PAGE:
South Sudanese refugees make safer, better, greener stoves in Ethiopia

Refugee women have developed energy efficient cookstoves in Gambella, reducing usage of firewood and preserving the environment.

Ethiopia. Energy efficient stoves

South Sudanese refugees Nyabane (left) and Nyadow (right), pose with one of the energy-efficient cookstoves they helped design in Nguenyyiel refugee camp, Ethiopia.  © UNHCR/Elisabeth Haslund

Nyadow Thoan recalls how lush and green the environment in Nguenyyiel camp was when she first arrived there in 2017.

But today, the 27-year-old South Sudanese mother of three is concerned by how much the camp’s surroundings in western Ethiopia’s Gambella region have changed. Since the camp’s establishment five years ago, its natural forests have diminished, as refugees and the local community cut down trees to produce firewood, which is their sole source of energy.

The impact on the environment is clear and the consequences are being greatly felt by refugees, particularly girls and women who are traditionally responsible for collecting firewood for cooking. 

But as the firewood becomes increasingly scarce so does refugees’ access to sufficient cooking energy.

“It was such a big problem to get firewood and it was so difficult to cook outside when it was windy, because a lot of firewood went to waste,” explains Nyadow.

That was before Nyadow got her portable, clay cookstove – a small device with a big effect – that she helped develop together with other refugee women.

“It was such a big problem to get firewood.”

To address the concerning lack of energy supply in refugee-hosting areas as well as the environmental consequences of using firewood, UNHCR, the UN Refugee Agency, is working with partner GIZ on a joint program dubbed “Energy Solutions for Displacement Settings” in Ethiopia. 

612df6364Earlier this year, and together with Ethiopia’s Agency for Refugee and Returnee Affairs (ARRA), the joint program launched a specific project to develop an energy-saving cooking stove as a sustainable, eco-friendly energy solution for households in Gambella. Refugee women and the local community have played a  key role in this project, particularly in the stoves’ design. 

“We learnt how to save energy, how to light fire in the rainy season when the wood is wet and how to cook with very little firewood,” says Nyadow.

She adds that during the training, they came up with a lot of recommendations and improvements for the stove. 

“An electric or solar energy stove would be better but they are very expensive, so we have designed the best alternative solution which has many benefits,” she adds. 

The stoves are produced by members of the local Ceramic Producers Association and use less firewood. In the long run, fewer trees will be cut, which has a positive impact on the air quality in the camp.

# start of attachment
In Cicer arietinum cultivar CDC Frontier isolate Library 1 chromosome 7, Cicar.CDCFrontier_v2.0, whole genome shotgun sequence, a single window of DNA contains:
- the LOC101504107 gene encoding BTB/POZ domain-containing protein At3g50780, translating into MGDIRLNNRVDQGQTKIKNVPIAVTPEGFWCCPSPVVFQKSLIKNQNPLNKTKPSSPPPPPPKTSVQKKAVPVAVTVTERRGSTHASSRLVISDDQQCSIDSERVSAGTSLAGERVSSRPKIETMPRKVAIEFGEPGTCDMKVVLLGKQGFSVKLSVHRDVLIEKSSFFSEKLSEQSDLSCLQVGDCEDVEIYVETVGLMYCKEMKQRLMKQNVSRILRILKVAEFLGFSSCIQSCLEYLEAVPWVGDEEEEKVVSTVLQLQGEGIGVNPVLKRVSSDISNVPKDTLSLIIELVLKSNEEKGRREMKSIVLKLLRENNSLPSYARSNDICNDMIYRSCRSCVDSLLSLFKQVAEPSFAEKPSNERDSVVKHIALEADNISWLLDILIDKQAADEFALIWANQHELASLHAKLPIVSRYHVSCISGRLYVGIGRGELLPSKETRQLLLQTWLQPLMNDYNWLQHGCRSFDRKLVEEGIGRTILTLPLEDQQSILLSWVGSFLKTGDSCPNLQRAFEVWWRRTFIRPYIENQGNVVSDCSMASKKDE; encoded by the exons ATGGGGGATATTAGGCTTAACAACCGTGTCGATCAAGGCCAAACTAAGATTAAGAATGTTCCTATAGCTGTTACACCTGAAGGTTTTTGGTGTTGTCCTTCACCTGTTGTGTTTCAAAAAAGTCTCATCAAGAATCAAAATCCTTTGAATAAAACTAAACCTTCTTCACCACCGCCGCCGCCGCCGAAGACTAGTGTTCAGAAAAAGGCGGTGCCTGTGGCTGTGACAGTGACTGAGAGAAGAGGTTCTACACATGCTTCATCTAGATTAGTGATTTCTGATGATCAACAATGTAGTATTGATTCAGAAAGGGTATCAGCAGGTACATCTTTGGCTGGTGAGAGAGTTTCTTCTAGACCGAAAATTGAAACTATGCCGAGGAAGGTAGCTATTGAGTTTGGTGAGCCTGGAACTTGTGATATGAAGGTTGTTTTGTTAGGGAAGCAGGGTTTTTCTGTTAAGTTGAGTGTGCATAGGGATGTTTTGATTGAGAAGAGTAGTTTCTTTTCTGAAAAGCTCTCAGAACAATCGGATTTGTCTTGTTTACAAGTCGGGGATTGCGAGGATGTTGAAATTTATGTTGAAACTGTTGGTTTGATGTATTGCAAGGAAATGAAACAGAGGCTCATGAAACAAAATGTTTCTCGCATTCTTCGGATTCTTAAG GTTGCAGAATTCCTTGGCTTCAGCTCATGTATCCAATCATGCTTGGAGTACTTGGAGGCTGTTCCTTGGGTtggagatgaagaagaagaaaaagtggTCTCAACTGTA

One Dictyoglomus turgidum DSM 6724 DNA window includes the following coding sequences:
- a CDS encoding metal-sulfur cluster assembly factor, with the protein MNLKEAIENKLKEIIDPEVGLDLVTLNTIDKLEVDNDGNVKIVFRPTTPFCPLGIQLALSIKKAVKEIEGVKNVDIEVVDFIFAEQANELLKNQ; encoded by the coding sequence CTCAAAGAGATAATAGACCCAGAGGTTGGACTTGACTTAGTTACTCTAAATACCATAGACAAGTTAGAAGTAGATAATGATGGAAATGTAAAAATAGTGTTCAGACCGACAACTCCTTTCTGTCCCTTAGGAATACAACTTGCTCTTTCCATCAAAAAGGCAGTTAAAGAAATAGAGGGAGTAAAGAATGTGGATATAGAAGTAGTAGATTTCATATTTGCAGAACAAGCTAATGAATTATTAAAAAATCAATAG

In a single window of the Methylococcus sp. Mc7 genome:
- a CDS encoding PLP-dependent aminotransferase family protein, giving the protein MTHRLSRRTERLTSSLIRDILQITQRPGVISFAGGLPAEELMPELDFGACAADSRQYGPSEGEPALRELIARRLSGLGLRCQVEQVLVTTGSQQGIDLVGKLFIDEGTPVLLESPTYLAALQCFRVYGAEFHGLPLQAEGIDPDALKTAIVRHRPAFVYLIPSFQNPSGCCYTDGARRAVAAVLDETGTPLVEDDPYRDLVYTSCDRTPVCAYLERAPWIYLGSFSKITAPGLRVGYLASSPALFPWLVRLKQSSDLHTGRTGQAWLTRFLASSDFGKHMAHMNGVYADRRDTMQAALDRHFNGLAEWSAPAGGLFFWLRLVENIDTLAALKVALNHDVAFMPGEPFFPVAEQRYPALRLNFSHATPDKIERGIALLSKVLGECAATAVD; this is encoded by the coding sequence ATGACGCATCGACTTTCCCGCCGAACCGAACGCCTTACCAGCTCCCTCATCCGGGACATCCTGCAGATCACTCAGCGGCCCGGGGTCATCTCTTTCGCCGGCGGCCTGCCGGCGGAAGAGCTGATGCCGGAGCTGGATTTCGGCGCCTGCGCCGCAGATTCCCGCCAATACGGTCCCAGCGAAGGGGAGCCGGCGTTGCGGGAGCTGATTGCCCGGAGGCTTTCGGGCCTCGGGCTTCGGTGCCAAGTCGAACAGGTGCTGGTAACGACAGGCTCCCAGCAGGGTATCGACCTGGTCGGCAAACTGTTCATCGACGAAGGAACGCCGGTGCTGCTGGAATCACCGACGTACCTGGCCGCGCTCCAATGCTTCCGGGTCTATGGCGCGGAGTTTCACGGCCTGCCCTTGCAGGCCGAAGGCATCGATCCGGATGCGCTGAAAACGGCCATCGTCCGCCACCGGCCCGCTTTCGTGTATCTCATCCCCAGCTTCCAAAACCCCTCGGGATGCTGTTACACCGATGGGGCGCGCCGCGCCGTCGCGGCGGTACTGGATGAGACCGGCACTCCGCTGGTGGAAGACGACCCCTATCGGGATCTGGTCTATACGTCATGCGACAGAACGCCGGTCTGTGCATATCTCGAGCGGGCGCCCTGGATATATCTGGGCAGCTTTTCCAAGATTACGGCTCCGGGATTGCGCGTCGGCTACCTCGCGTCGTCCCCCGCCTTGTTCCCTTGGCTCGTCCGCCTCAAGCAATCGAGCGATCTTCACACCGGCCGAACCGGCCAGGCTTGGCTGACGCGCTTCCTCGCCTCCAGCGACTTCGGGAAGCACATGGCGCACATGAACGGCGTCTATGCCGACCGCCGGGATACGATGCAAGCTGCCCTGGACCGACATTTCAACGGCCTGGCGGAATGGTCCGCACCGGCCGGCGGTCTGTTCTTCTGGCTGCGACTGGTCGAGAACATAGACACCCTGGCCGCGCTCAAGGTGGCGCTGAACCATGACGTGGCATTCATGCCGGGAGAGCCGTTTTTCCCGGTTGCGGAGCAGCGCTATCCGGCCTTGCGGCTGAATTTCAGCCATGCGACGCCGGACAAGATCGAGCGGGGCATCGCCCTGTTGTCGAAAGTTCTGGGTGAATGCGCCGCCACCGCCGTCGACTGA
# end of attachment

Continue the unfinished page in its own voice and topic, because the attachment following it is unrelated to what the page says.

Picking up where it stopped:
“We can even use other energy sources like grass and corn cobs. It makes a big difference,” explains Nyabane, 21, another recipient of the cookstoves. 

“We have designed the best alternative solution which has many benefits.”

But the most important advantage, according to the women, is the reduced need to venture into the bush to collect firewood.

“We have to travel very long distances, like two to three hours, to collect firewood. So, it could easily be a full day’s trip, many times a week,” adds Nyabane. 

Nyadow agrees, adding that for women like her with newborn babies, it’s tough to go into the forest to fetch firewood.

“It’s in the bush that bad things happen, where women and children can be raped or worse!” she explains. 

So far, one group of women in the camp has received the cooking stoves.  200 additional stoves will be produced and distributed across the six camps in Gambella.

Kwadwo Frempong, UNHCR’s Development Officer in Gambella explains that working with the communities will help in getting feedback on how the agency’s energy policies can better address people's needs.

“We hope to improve refugees’ access to energy and reduce the problematic deforesting by producing the stoves and training refugees on how to use them,” he explains.

He adds that by gradually adopting a market-based approach where local manufacturers develop the stoves and refugees buy them at affordable prices, people’s livelihoods will improve, ultimately reducing their dependency on aid. He further explains how UNHCR, GIZ and other partners are exploring different approaches to enhance livelihoods and income-generating initiatives across the camps.

Nyadow and Nyabane hope that many more families in their community can benefit from the stoves as they do. 

“We are the role models, so we tell everyone about the cookstoves and their advantages,” says Nyadow.